The more I do these beer promos (the brand varies from week to week), the more I realize how everyone wants to appear refined. Few people care to admit their ignorance, so when some jolly doofus takes a sample of Sapporo Premium Light (which tastes like Coors Light to me), he tends to say things like, “Oh, yeah. See, this is one of those European beers. It tastes like a Guinness mixed with um, ah, a Heineken.”
I mean, what do you say to that? (Answer: “Does it?”) In truth, that happened to me only once, but most of the time, new beers taste either “interesting” or “not bad,” as if the taster expected that tiny sip of Pyramid Apricot Ale to make him vomit all over my display, and, after an inordinate amount of lip-smacking and consideration, he ended up pleasantly surprised when he didn’t.
I guess I get a little dismayed for two reasons: For one thing, it sucks that people can’t really just be excited about something, and for another, it sucks that these folks can’t just fess up to not being an expert. One guy, after I name-dropped Spaten as a taste reference for Sapporo Reserve, swallowed his sample, smacked his lips, and said, “Yeah, it kinda tastes like that. It’s called Spay-ten, though.” Amazingly, I did not roll my eyes.
I myself am hesitant to heap effusive praise on a given beer (well, except Rahr’s Whiskey Warmer, for whom I have never done a promo job), but that’s because I’m sheepish about having an unrefined palate. Beyond hoppy or malty, I pretty much categorize beers as either “good,” “meh,” or “blech.” I’ve never referred to a beer as “interesting,” but I’ve certainly said a few “have a lot going on,” as if in addition to grain, hops, and water, a craft beer also has a yoga class to get to after doing groceries and dropping off the kids at soccer practice.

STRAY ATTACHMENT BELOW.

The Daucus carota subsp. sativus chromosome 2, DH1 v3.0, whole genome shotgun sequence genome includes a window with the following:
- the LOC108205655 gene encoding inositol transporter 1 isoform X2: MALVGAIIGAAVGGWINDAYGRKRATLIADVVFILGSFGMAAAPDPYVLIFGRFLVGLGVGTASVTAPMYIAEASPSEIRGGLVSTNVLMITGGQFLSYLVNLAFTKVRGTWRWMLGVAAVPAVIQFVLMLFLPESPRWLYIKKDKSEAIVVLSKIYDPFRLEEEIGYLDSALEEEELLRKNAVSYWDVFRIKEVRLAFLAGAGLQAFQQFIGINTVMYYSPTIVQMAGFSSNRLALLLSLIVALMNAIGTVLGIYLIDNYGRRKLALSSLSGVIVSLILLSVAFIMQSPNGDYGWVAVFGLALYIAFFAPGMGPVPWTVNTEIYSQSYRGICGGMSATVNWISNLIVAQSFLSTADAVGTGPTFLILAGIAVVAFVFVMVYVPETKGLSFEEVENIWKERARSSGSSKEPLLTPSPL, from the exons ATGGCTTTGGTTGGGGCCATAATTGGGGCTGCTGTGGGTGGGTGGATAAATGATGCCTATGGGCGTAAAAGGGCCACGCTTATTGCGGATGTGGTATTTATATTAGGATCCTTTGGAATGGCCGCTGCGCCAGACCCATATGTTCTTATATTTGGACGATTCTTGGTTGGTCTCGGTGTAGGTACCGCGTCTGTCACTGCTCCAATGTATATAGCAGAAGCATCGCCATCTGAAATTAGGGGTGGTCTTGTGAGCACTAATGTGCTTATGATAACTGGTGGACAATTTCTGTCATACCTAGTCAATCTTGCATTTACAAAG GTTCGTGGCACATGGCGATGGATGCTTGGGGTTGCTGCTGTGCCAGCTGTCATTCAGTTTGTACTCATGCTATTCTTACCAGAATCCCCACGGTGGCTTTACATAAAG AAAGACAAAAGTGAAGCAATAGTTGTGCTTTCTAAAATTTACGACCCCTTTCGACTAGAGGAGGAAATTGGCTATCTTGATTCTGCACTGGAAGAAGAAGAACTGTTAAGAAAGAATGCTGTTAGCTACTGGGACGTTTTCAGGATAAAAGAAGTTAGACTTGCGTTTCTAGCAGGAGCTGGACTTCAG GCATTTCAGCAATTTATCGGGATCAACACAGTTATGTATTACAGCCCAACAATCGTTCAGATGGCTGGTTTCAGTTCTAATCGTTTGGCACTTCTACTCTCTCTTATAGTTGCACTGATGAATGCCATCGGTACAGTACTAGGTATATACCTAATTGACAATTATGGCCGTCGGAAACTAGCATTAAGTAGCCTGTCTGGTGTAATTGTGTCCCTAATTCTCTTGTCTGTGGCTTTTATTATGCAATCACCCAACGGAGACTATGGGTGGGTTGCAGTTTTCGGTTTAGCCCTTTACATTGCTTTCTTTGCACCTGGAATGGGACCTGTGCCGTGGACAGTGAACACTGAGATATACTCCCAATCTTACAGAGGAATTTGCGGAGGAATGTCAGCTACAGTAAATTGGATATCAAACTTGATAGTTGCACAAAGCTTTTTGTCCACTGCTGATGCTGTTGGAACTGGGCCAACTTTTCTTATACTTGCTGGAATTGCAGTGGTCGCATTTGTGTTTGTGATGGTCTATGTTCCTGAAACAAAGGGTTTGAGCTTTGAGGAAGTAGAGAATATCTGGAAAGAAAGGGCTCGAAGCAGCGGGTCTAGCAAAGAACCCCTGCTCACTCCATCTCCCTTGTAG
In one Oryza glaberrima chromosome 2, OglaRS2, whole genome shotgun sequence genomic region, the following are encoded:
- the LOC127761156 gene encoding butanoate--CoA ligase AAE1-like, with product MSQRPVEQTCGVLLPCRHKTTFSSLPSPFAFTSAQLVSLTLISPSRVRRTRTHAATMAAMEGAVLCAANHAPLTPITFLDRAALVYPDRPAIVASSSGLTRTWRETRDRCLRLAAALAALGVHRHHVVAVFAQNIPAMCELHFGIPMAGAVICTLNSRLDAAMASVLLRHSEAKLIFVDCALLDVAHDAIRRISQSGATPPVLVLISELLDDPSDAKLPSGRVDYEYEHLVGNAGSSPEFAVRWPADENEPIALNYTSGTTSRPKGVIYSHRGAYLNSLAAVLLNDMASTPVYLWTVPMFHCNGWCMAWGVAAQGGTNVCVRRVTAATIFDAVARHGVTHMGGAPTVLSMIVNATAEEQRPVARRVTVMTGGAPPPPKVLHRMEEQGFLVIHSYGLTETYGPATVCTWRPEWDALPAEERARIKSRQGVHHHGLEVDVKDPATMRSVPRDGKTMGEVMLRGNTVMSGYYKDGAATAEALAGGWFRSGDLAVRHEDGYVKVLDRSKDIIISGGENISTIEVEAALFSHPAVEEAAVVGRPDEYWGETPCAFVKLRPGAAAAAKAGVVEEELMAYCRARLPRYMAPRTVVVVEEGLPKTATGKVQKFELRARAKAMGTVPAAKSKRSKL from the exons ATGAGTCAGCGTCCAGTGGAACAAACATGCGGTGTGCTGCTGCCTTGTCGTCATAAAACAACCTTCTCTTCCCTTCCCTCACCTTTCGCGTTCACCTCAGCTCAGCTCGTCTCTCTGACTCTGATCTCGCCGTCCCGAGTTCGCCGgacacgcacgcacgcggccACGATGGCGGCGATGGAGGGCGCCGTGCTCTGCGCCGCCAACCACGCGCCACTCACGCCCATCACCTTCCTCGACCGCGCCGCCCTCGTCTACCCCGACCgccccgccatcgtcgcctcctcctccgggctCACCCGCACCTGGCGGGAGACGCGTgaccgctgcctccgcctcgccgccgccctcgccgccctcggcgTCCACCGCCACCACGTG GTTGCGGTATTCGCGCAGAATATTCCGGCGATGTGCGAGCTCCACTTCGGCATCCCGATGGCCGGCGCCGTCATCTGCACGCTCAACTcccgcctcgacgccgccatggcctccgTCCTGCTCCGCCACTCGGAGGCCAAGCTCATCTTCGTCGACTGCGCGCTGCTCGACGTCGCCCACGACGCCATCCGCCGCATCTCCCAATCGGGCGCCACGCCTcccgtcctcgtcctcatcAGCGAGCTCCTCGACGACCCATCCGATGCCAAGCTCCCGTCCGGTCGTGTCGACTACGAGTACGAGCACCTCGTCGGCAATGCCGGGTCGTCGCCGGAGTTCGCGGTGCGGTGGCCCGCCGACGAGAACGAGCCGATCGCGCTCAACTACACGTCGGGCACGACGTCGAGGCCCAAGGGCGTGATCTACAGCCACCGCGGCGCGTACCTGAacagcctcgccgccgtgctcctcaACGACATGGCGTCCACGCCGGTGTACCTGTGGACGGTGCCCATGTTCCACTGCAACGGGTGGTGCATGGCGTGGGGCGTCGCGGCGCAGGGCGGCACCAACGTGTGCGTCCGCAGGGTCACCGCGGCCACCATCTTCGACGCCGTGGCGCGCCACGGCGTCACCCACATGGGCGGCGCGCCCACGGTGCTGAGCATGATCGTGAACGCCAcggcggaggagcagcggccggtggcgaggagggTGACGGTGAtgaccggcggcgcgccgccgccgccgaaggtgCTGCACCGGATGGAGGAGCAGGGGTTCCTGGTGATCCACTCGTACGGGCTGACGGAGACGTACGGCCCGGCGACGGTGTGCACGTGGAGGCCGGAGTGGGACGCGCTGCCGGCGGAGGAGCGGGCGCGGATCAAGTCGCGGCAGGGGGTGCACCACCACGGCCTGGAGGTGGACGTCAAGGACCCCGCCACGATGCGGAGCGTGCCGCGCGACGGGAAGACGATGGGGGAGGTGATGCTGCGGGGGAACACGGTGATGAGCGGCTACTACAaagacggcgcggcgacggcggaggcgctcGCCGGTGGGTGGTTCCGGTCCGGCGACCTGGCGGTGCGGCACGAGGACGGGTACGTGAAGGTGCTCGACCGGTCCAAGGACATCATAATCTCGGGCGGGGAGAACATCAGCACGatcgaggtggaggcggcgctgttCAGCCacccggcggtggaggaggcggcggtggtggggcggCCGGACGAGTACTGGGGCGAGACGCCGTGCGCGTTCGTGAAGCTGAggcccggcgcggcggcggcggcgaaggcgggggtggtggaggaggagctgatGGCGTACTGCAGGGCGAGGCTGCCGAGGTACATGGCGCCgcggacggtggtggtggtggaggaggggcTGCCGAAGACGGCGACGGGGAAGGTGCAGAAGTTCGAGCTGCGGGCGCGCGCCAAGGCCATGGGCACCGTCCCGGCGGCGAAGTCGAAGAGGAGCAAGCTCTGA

I bring my shamefaced reticence up after recently enjoying a Lakewood Brewing Company Temptress at The Live Oak. The Garland-based brewery’s imperial milk stout was smooth and chocolaty and came only as a short pour on account of its staggering 9.1 percent alcohol by volume. And it was expensive, but it made my mouth and bloodstream feel the way I think a good beer should. I was already a little buzzed by the time I finished it, and for a second I wondered if words like “rapturous” and “life-changing” might actually be appropriate. My girlfriend asked me how the Temptress tasted.
“It’s not bad,” I said. — Steve Steward
You might wonder why I’d mention a non-Fort Worth-brewed beer in a Fort Worth paper. Well, A) Lakewood makes a good beer, and B) you should drink good beer. Also, the Temptress is available right down the street from The Live Oak at Zio Carlo and will be available at Brewed, a new “coffee pub” next door to The Live Oak that will have a soft opening on Thursday at 6 p.m.
I peeked into Brewed the other day and grilled executive chef John Kramer on what to expect this week. He said there’ll be a limited menu on weekdays and on Saturday and Sunday a brunch menu, all in preparation for the big launch on Thursday, Oct. 11. Will a Temptress go well with a fancy omelette or eggs Benedict? Maybe, but if drinking a hefty stout with breakfast sounds like it would send you back to bed, there are plenty of other craft beers to nurse, most of which are Texas-brewed. Kramer also said there will be iced coffee and kombucha tea on tap, in case a beer with brunch sounds unreasonable. — S.S.
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